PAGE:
Thursday, October 24, 2013

And 10,000 of Their Closest Buddies

About a month ago, I noticed some activity at one of our weep holes in the foundation of the house.
Don't know what a weep hole is, read about it here.

Moving on.

Yellow Jackets.
Many Yellow Jackets.

In case you don't know, they're just as fun as Africanized Bees, but they can sting you over and over again without dying.

For some reason, this group is fairly docile for Yellow Jackets.
We mow the grass, unmolested by wasps.
The dogs graze on grass in the flowerbed right under the entrance (yes, there are weeds in my flower beds) and are equally unmolested by wasps.
I think that's why we've left them (for the most part) for the last month without really, really trying to get rid of them.
We've hit the weep holes with wasp spray and 'bug bombed' the attic.
I suppose we decided that once winter comes, they'll die off and that will be that.

Luckily (unluckily??) for me, I can't leave well enough alone and decided to read up on my house guests.
Turns out that they won't all be dying off for the winter.
My wall provides a perfect place for overwintering Queens to celebrate Christmas.

Here's what Wikipedia has to say about it:
Yellow jackets are social hunters living in colonies containing workers, queens, and males (drones). Colonies are annual with only inseminated queens overwintering. Fertilized queens are found in protected places such as hollow logs, in stumps, under bark, in leaf litter, in soil cavities, and man-made structures. Queens emerge during the warm days of late spring or early summer, select a nest site, and build a small paper nest in which they lay eggs. After eggs hatch from the 30 to 50 brood cells, the queen feeds the young larvae for about 18 to 20 days. After that, the workers in the colony will take over caring for the larvae, feeding them with chewed up food, meat or fruit. Larvae pupate, then emerge later as small, infertile females called workers. By midsummer, the first adult workers emerge and assume the tasks of nest expansion, foraging for food, care of the queen and larvae, and colony defense.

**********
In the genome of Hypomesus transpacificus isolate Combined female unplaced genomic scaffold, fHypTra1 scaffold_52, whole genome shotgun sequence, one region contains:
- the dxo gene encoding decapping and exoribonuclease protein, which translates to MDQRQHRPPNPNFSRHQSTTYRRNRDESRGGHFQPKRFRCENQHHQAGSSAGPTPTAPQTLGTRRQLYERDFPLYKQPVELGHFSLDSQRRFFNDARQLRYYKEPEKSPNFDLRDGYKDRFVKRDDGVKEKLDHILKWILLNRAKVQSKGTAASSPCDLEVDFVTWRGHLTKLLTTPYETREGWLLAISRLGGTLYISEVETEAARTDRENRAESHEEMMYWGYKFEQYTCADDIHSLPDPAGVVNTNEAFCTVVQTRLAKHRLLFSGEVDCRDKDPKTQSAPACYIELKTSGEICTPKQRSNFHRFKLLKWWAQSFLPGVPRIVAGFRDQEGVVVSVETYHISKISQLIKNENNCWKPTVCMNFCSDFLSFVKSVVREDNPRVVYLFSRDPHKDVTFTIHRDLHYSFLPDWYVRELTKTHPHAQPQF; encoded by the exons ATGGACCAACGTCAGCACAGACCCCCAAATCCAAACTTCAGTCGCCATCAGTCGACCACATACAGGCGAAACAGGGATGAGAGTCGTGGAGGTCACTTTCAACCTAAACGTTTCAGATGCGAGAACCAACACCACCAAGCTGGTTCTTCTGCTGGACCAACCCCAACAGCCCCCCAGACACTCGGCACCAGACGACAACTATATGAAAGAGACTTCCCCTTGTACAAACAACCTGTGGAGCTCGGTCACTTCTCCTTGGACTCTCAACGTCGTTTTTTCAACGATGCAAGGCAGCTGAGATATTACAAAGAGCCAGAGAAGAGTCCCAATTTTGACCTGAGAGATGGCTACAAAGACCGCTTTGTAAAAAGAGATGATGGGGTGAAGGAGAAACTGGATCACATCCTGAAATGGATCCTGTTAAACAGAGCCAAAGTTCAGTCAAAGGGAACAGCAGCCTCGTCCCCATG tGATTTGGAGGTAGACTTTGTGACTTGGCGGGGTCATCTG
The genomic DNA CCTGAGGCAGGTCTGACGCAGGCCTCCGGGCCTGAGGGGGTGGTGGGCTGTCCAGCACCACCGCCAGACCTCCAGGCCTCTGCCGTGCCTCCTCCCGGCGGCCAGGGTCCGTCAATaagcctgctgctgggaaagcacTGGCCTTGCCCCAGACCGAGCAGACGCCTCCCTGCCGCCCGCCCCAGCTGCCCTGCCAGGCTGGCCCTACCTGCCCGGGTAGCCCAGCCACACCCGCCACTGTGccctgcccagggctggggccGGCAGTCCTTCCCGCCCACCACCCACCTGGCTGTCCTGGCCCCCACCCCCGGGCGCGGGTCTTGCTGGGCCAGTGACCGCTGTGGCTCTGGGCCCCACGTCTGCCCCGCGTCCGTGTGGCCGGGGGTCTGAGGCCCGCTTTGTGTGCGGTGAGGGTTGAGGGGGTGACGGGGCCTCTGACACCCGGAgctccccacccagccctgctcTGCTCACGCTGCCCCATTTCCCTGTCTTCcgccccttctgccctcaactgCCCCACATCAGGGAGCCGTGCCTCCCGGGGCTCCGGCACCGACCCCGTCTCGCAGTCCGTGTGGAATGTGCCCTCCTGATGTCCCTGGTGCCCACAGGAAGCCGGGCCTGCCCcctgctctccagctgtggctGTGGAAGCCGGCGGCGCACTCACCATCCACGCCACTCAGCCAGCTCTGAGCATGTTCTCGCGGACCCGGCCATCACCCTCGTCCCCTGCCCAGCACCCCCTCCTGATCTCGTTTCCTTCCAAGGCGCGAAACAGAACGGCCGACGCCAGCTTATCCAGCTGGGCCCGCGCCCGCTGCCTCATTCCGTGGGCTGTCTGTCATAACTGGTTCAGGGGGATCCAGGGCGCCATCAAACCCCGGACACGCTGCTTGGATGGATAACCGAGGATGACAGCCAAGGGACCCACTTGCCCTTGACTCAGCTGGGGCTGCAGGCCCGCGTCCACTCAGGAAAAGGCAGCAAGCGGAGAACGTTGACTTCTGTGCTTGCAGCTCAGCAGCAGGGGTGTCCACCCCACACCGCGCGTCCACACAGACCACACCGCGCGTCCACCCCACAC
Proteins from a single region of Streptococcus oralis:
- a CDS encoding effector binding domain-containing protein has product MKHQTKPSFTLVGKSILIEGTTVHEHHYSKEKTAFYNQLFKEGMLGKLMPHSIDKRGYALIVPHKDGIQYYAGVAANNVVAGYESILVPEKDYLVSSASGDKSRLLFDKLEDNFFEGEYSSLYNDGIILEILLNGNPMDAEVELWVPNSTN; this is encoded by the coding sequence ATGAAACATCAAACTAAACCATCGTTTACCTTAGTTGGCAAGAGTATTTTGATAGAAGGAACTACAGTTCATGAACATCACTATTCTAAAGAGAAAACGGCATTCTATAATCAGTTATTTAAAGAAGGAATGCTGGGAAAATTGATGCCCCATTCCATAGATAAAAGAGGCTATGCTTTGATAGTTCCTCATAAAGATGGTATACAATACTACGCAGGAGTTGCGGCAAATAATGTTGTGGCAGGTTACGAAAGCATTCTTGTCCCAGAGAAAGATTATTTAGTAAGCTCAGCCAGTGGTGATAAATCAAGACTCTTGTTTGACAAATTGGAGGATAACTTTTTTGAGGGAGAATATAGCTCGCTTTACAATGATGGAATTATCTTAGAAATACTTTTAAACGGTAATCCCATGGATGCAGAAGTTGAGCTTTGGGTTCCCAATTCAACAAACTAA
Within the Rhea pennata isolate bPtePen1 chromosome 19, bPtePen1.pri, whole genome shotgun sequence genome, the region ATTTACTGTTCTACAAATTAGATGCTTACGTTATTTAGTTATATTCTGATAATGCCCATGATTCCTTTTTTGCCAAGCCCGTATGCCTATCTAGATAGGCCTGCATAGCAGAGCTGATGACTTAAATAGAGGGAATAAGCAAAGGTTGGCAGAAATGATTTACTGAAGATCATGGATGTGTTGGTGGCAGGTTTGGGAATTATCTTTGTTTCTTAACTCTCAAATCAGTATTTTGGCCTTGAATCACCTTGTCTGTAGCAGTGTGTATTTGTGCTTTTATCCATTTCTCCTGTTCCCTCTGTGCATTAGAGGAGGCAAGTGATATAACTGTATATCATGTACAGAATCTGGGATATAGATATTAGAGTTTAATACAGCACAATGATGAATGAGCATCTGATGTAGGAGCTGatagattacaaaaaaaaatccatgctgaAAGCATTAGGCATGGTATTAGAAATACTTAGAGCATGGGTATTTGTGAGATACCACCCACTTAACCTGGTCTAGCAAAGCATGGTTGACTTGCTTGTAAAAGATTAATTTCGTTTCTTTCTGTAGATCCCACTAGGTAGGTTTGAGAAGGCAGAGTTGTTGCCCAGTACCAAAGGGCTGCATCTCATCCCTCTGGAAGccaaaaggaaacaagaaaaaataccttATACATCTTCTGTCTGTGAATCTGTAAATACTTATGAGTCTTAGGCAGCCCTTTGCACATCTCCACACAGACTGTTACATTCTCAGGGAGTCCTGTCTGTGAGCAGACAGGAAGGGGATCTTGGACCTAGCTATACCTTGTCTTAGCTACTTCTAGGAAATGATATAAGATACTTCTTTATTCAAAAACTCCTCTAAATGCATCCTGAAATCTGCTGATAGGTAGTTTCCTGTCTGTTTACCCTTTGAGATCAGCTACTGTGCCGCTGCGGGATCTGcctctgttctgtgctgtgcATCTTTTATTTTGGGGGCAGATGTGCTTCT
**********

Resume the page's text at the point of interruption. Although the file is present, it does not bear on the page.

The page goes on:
From this time until her death in the autumn, the queen remains inside the nest, laying eggs. The colony then expands rapidly, reaching a maximum size of 4,000 to 5,000[2] workers and a nest of 10,000 to 15,000 cells in late summer. At peak size, reproductive cells are built with new males and queens produced. Adult reproductives remain in the nest fed by the workers. New queens build up fat reserves to overwinter. Adult reproductives leave the parent colony to mate. After mating, males quickly die, while fertilized queens seek protected places to overwinter. 


photo credit: http://www.gabeeremoval.com/


This is what I imagine it looks like, just on the other side of that weep hole.
I keep thinking that if my reading is correct, this number will dwindle once we get our first hard freeze.
That there'll be a few Queens left in the wall and that's it.
That we'll plug up all the weep holes with steel wool and the Queens won't be able to escape come Spring.
Trouble is, we know they have access to the attic because of another place in the wall that we've seen them coming and going.



I have no idea why we are being so complacent about them.
Maybe because no one has been stung?

It appears that we're out of our minds.
Funny how that becomes crystal clear, not that I've written it down.







2 comments:

  1. You know, I am a bug person and even a stinging insect person but I do not tolerate yellowjackets...be careful with them...

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  2. Yellow-jackets are not an insect to mess with. they may not be bothering you right now but eventually they will. I would get an exterminator in and get rid of them. Just my thoughts!

    ReplyDelete